It should be clear that, after the entire valve body mold is assembled, plastic material can be injected into the mold to at least partially surround the sleeve 48. After the molded plastic material has been allowed to set and the exterior mold and interior cores are removed, the sleeve 48 will be retained within the molded valve body structure 12.

Although the preferred sleeve 48 is primarily intended to reinforce the body 14 throughout use of the valve 10, it is possible that the sleeve 48 may provide an added benefit during formation of the body 14. It has been found that when a body without an encased sleeve has been molded in the manner generally described hereinabove, it is not uncommon for the body to be slightly warped upon removal from the mold with the chamber thereof not having a truly cylindrical shape. As a result, the chamber must be machined to provide the required shape for proper receipt of a plug therein. The sleeve 48 being employed in the method of formation of the body 14 as described above could completely eliminate this required step and should, at the least, reduce the amount of machining that may be required. Further, if there is no need for such machining, it has been found that the interior surface of the chamber as formed by the body mold has excellent characteristics for direct installation of the plug therein.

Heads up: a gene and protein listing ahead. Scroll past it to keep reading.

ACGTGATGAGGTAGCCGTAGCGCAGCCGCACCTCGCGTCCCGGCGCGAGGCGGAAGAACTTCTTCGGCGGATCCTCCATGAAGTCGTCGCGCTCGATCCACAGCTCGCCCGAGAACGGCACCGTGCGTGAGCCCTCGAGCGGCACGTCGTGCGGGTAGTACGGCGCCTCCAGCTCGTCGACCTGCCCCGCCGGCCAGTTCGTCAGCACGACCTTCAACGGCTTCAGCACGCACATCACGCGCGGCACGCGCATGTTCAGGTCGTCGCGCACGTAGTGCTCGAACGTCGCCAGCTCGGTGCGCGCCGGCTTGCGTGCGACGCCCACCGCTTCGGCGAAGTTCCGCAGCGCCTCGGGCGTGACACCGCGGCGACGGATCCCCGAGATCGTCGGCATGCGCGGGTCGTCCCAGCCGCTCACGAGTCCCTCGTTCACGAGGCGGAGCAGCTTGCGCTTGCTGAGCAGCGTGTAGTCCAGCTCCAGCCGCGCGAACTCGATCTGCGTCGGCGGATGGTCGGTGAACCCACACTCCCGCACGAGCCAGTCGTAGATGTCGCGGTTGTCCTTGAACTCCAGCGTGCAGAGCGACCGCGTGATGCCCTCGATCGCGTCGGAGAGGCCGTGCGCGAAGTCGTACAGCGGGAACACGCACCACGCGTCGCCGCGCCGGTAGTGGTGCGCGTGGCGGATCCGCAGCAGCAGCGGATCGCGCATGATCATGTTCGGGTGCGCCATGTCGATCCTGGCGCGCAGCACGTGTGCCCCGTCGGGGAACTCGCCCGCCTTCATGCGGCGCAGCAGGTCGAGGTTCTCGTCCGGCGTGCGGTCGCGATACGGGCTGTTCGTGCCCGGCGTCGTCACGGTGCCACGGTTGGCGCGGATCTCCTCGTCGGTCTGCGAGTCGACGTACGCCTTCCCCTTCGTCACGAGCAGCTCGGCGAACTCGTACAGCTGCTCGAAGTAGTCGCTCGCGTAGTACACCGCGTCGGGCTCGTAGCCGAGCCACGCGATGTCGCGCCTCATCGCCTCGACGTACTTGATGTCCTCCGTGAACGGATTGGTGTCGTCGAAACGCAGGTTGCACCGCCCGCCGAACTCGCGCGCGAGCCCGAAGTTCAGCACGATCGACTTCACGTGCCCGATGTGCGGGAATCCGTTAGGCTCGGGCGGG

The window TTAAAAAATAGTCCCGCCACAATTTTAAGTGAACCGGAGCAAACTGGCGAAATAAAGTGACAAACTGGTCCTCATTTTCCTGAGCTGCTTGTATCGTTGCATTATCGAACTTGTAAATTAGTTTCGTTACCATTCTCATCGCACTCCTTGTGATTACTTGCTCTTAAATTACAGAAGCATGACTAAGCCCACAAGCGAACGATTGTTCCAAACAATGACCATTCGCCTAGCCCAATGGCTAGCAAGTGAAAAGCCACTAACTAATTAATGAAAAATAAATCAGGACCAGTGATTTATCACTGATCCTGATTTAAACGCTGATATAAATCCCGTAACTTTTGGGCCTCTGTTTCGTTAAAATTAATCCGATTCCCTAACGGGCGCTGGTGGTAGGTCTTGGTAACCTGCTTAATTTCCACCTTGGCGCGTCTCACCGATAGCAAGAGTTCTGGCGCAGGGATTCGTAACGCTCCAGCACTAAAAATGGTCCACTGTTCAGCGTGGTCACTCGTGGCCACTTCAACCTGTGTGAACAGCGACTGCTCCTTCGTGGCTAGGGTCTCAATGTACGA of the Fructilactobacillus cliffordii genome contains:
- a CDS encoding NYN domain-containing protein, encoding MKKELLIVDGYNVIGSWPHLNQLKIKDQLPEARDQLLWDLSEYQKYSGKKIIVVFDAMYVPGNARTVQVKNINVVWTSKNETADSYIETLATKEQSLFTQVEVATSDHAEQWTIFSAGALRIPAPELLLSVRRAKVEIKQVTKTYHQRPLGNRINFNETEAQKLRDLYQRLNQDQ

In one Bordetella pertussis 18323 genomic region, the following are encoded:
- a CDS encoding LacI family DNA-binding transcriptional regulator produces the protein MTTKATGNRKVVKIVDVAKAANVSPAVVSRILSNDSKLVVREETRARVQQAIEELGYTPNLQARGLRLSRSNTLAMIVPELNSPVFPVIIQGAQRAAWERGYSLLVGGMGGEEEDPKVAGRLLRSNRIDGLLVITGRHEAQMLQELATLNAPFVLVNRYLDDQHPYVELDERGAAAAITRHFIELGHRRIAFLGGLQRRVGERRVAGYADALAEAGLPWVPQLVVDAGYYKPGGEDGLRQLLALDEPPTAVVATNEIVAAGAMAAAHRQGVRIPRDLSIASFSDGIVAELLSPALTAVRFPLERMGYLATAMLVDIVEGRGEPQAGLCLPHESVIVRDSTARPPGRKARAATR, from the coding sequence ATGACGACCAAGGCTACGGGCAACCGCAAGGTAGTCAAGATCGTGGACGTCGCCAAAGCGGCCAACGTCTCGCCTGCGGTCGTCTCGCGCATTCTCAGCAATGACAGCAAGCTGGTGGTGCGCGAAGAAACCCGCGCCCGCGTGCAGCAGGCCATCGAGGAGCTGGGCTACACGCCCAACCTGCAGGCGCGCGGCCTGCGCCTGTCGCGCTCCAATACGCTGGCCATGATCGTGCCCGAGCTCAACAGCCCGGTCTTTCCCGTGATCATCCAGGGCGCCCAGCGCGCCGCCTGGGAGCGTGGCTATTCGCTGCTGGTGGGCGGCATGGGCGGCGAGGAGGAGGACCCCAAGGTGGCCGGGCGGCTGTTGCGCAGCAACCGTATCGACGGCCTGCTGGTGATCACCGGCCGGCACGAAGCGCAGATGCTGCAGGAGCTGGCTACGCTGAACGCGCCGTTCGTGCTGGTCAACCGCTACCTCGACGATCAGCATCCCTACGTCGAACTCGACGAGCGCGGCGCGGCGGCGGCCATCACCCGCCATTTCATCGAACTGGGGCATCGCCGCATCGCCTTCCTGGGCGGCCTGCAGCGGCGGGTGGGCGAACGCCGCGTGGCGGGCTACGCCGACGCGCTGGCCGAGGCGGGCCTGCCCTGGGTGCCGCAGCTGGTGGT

Further, it would clearly for possible for various alterations to be made to the preferred embodiment described hereinabove without departing from the scope of the invention as claimed. For example, it might be advantageous to include only one notch at a lower edge surface of the sleeve to mate with only one tab on the bottom core to insure that there is only one possible orientation of the sleeve relative to the bottom core. Additionally, although the "bottom core" was used to primarily support the sleeve 48 during the formation of the preferred valve body structure 12, it would be possible for either a bottom or a top core to be properly configured for this purpose while still falling within the scope of the invention as claimed.

Although the method of providing the preferred valve body structure 12 is expected to properly encase the sleeve 48 within the plastic molded material, it should be recognized that the bottom core or the top core could be slightly altered to further surround the end edges of the sleeve 48 with plastic material. As one example of any number of ways in which this could be accomplished, the shoulder 66 near each of the evenly spaced tabs 70 could be configured to discontinue a short distance from the tabs 70 to cause the lower edge surface 64 of the sleeve 48 to be separated from any portion of the bottom core 58. With the major circumference of the lower edge surface 64 being separated from any portion of the bottom core 58, the plastic molded material will primarily surround and encase the major circumference of the lower edge surface 64. Such a configuration would still fall within the scope of the invention as claimed since the sleeve would still include a generally radially extending surface which would be installed on a sleeve supporting surface of the valve body mold even though the supporting surface would be circumferentially smaller.